Understanding the Different Types of Diabetes

BIDMC Contributor

NOVEMBER 20, 2018

Diabetes is a disease in which the body is unable to properly use and store glucose, a form of sugar. Glucose backs up in the bloodstream and causes a person’s blood glucose level (sometimes called blood sugar level) to rise too high.

There are two major types of diabetes. In type 1 diabetes, the body completely stops producing any insulin, a hormone that enables the body to use glucose. People with type 1 diabetes must take daily insulin injections to regulate their blood sugar level. This form of diabetes usually develops in children or young adults, but can occur at any age.

Type 2 diabetes results when the body doesn't produce enough insulin and/or is unable to use insulin properly. This form of diabetes usually occurs in people who are over 40, overweight, and have a family history of diabetes, although today it is increasingly occurring in younger people, particularly adolescents.

Discussions of diabetes often include prediabetes. Though prediabetes is not actually diabetes, it is a serious condition in which blood sugar levels are higher than normal, but not high enough to be classified as diabetes. Those with pre-diabetes are at much higher risk of developing type 2 diabetes. Learn if you are at-risk for prediabetes.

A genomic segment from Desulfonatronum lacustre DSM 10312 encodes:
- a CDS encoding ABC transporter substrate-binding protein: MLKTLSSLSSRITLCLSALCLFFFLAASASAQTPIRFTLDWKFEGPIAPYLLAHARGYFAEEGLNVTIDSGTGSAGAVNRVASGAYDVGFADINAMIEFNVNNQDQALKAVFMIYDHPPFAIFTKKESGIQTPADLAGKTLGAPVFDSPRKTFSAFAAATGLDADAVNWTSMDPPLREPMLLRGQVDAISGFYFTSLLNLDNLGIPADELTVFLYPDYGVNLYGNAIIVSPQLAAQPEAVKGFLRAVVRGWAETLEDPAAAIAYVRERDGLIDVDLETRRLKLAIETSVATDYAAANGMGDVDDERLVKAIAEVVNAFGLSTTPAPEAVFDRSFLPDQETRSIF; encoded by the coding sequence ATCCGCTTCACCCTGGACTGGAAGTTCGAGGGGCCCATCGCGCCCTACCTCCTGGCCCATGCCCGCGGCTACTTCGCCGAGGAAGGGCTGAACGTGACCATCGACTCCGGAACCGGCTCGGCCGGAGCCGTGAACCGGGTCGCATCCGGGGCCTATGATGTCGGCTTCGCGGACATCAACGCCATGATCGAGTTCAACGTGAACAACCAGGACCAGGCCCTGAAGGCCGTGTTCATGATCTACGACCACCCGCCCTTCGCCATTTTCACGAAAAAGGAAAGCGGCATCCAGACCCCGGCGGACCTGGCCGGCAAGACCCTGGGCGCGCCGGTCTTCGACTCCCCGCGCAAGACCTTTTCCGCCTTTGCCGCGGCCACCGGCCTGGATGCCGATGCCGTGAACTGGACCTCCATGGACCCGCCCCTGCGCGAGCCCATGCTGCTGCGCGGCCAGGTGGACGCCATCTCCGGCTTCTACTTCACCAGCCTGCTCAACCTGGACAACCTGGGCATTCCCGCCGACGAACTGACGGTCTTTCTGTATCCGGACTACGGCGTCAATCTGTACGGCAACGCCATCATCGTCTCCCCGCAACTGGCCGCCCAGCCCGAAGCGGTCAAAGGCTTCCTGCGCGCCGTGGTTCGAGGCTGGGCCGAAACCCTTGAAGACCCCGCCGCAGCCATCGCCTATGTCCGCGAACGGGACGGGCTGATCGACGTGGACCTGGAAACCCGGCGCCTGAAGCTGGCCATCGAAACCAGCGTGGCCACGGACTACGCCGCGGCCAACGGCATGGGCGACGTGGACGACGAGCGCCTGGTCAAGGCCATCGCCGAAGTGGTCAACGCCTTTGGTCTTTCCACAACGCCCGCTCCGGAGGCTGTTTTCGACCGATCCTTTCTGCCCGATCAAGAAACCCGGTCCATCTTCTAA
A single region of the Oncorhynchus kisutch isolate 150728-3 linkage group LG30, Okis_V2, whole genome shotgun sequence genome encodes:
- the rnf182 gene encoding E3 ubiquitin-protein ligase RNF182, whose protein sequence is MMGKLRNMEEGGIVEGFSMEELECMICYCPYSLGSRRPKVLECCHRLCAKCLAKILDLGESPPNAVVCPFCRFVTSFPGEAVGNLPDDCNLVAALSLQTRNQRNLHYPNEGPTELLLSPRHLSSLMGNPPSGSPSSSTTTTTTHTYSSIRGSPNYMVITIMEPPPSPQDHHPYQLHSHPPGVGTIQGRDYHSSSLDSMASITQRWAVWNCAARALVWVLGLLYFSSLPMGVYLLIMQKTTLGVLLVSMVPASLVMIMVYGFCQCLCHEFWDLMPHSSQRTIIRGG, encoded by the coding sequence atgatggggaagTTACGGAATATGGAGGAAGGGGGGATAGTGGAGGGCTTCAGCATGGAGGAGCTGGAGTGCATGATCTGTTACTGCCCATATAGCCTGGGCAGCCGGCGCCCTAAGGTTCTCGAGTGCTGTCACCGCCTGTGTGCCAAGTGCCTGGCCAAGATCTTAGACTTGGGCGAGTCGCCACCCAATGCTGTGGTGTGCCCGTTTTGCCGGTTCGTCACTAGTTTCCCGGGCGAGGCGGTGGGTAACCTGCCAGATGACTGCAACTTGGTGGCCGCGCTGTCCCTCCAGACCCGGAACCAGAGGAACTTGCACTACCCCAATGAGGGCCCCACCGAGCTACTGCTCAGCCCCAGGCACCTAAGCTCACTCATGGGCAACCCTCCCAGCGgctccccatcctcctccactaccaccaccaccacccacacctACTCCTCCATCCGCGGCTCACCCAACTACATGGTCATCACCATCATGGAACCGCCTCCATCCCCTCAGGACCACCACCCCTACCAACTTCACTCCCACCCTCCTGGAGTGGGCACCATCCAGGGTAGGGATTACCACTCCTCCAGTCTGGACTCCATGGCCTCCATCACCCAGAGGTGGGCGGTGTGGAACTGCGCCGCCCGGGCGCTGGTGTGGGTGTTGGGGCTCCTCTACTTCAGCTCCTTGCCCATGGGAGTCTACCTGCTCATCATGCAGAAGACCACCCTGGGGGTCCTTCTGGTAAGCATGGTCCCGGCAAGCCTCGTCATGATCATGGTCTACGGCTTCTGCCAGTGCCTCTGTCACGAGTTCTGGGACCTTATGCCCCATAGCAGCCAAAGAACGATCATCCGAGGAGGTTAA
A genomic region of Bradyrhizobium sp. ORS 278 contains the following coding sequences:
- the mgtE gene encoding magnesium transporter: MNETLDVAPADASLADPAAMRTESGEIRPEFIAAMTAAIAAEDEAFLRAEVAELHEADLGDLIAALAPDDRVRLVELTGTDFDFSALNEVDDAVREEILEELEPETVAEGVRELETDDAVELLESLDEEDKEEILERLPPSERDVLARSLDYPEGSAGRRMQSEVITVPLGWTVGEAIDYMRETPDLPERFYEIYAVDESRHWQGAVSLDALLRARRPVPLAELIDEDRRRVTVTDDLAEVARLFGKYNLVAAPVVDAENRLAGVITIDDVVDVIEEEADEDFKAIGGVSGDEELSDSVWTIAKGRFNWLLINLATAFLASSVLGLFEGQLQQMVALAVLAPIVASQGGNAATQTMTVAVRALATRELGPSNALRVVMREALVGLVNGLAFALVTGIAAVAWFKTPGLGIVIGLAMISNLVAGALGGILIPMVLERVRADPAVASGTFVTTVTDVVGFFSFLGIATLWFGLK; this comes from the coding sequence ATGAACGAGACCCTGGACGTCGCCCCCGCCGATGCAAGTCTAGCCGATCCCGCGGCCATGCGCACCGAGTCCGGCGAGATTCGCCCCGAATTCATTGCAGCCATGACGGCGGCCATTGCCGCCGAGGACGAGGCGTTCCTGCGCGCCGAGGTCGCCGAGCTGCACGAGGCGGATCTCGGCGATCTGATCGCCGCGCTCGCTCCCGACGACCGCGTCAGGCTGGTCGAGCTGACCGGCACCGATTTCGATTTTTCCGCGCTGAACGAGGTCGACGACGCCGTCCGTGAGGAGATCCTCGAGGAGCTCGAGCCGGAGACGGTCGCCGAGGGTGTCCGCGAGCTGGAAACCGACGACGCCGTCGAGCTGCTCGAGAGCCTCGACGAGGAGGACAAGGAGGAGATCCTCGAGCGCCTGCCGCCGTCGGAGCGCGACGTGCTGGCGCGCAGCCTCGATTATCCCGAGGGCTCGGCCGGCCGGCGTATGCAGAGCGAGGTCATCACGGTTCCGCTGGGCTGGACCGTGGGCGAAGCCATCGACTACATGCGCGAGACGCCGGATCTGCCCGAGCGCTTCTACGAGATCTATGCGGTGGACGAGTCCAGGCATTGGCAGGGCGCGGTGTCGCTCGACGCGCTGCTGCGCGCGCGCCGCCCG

The experts in BIDMC’s Division of Endocrinology, Diabetes and Metabolism, together with Joslin Diabetes Center, provide patient-centered care to treat and manage diabetes. Learn more about the BIDMC services and our team.

Above content provided by Beth Israel Deaconess Medical Center. For advice about your medical care, consult your doctor.
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